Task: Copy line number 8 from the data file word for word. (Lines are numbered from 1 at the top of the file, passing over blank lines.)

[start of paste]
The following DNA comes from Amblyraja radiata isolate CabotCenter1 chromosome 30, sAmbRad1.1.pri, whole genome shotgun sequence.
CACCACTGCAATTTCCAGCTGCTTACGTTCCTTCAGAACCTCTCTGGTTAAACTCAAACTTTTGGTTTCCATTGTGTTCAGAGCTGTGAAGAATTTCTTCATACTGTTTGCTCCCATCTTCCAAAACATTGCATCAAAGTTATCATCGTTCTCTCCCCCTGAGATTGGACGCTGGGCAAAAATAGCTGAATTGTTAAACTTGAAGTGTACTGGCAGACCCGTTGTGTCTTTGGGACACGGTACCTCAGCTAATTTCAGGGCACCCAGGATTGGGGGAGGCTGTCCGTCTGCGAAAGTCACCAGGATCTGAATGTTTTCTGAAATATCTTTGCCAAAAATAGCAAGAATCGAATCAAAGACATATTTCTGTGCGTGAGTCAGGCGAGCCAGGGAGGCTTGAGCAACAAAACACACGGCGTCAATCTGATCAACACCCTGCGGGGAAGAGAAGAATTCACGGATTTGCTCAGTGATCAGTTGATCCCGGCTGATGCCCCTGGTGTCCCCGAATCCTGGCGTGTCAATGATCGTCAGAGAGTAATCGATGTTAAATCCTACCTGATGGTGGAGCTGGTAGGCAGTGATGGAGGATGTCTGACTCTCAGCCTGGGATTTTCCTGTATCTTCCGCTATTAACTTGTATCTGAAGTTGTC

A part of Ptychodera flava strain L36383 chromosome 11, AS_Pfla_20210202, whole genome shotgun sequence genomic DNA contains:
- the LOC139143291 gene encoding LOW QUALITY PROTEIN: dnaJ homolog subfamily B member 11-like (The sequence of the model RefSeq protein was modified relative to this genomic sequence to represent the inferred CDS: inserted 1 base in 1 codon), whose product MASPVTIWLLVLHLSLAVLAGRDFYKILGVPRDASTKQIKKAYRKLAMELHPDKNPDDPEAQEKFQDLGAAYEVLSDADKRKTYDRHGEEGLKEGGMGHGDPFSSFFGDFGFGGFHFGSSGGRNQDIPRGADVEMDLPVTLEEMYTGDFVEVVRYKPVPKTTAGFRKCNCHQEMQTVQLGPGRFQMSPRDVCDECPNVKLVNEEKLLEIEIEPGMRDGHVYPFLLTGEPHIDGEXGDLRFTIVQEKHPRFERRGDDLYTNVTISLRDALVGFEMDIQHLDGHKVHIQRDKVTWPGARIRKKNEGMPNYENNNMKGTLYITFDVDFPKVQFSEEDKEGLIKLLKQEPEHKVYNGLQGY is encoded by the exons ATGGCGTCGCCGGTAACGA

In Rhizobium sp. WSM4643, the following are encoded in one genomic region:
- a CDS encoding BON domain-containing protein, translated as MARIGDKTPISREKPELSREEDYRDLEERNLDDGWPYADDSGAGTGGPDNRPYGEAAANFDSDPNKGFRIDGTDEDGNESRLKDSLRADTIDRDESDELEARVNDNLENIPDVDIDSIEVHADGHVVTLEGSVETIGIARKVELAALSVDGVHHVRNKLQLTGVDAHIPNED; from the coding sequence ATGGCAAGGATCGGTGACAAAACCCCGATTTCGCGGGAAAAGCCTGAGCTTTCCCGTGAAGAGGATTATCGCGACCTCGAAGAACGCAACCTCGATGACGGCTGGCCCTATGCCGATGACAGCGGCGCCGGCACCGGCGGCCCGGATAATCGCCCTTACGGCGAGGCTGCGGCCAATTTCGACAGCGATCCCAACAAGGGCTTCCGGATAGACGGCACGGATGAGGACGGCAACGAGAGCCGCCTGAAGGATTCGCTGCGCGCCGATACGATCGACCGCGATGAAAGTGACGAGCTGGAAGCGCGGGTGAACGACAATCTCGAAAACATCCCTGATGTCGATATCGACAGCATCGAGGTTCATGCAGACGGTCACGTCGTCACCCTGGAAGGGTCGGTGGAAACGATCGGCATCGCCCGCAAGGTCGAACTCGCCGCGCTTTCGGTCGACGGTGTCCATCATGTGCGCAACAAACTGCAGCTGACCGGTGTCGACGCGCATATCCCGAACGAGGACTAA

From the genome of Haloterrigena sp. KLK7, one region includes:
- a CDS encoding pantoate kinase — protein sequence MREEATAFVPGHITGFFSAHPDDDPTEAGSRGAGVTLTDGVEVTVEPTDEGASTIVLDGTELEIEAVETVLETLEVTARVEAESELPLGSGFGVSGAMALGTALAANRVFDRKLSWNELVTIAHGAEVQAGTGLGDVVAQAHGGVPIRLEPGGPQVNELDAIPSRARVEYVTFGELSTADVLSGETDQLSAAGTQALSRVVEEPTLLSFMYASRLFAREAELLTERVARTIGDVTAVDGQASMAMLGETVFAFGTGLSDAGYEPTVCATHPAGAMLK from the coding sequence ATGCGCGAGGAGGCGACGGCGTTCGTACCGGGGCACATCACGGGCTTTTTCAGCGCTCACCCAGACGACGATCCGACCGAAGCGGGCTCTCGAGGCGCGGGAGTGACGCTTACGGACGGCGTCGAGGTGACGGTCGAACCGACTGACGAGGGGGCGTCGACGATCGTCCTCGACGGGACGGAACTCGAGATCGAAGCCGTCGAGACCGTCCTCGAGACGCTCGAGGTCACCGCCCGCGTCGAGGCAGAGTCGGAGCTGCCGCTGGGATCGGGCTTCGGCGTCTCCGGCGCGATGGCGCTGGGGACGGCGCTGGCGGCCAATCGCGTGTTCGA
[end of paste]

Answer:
- a CDS encoding pantoate kinase — protein sequence MREEATAFVPGHITGFFSAHPDDDPTEAGSRGAGVTLTDGVEVTVEPTDEGASTIVLDGTELEIEAVETVLETLEVTARVEAESELPLGSGFGVSGAMALGTALAANRVFDRKLSWNELVTIAHGAEVQAGTGLGDVVAQAHGGVPIRLEPGGPQVNELDAIPSRARVEYVTFGELSTADVLSGETDQLSAAGTQALSRVVEEPTLLSFMYASRLFAREAELLTERVARTIGDVTAVDGQASMAMLGETVFAFGTGLSDAGYEPTVCATHPAGAMLK from the coding sequence ATGCGCGAGGAGGCGACGGCGTTCGTACCGGGGCACATCACGGGCTTTTTCAGCGCTCACCCAGACGACGATCCGACCGAAGCGGGCTCTCGAGGCGCGGGAGTGACGCTTACGGACGGCGTCGAGGTGACGGTCGAACCGACTGACGAGGGGGCGTCGACGATCGTCCTCGACGGGACGGAACTCGAGATCGAAGCCGTCGAGACCGTCCTCGAGACGCTCGAGGTCACCGCCCGCGTCGAGGCAGAGTCGGAGCTGCCGCTGGGATCGGGCTTCGGCGTCTCCGGCGCGATGGCGCTGGGGACGGCGCTGGCGGCCAATCGCGTGTTCGA